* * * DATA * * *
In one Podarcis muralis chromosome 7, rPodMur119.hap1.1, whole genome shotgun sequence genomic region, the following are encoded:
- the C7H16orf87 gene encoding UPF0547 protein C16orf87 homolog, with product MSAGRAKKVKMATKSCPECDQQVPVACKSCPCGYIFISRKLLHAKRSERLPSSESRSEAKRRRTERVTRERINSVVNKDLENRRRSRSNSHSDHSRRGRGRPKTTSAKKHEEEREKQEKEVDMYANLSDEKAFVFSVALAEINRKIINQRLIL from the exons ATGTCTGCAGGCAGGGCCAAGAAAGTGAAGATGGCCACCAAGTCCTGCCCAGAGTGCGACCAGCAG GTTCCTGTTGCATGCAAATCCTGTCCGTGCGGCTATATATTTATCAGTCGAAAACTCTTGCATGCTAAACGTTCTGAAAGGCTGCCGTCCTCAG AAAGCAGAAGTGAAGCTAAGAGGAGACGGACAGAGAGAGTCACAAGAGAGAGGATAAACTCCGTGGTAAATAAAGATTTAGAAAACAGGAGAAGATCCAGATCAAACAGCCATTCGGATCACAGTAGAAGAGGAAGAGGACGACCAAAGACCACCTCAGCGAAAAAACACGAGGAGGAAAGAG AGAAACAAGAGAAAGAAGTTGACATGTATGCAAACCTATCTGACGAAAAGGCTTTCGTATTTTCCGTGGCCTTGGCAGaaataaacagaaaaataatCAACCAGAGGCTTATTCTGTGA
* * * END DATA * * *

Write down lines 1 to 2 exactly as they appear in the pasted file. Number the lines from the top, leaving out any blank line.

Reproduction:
In one Podarcis muralis chromosome 7, rPodMur119.hap1.1, whole genome shotgun sequence genomic region, the following are encoded:
- the C7H16orf87 gene encoding UPF0547 protein C16orf87 homolog, with product MSAGRAKKVKMATKSCPECDQQVPVACKSCPCGYIFISRKLLHAKRSERLPSSESRSEAKRRRTERVTRERINSVVNKDLENRRRSRSNSHSDHSRRGRGRPKTTSAKKHEEEREKQEKEVDMYANLSDEKAFVFSVALAEINRKIINQRLIL from the exons ATGTCTGCAGGCAGGGCCAAGAAAGTGAAGATGGCCACCAAGTCCTGCCCAGAGTGCGACCAGCAG GTTCCTGTTGCATGCAAATCCTGTCCGTGCGGCTATATATTTATCAGTCGAAAACTCTTGCATGCTAAACGTTCTGAAAGGCTGCCGTCCTCAG AAAGCAGAAGTGAAGCTAAGAGGAGACGGACAGAGAGAGTCACAAGAGAGAGGATAAACTCCGTGGTAAATAAAGATTTAGAAAACAGGAGAAGATCCAGATCAAACAGCCATTCGGATCACAGTAGAAGAGGAAGAGGACGACCAAAGACCACCTCAGCGAAAAAACACGAGGAGGAAAGAG AGAAACAAGAGAAAGAAGTTGACATGTATGCAAACCTATCTGACGAAAAGGCTTTCGTATTTTCCGTGGCCTTGGCAGaaataaacagaaaaataatCAACCAGAGGCTTATTCTGTGA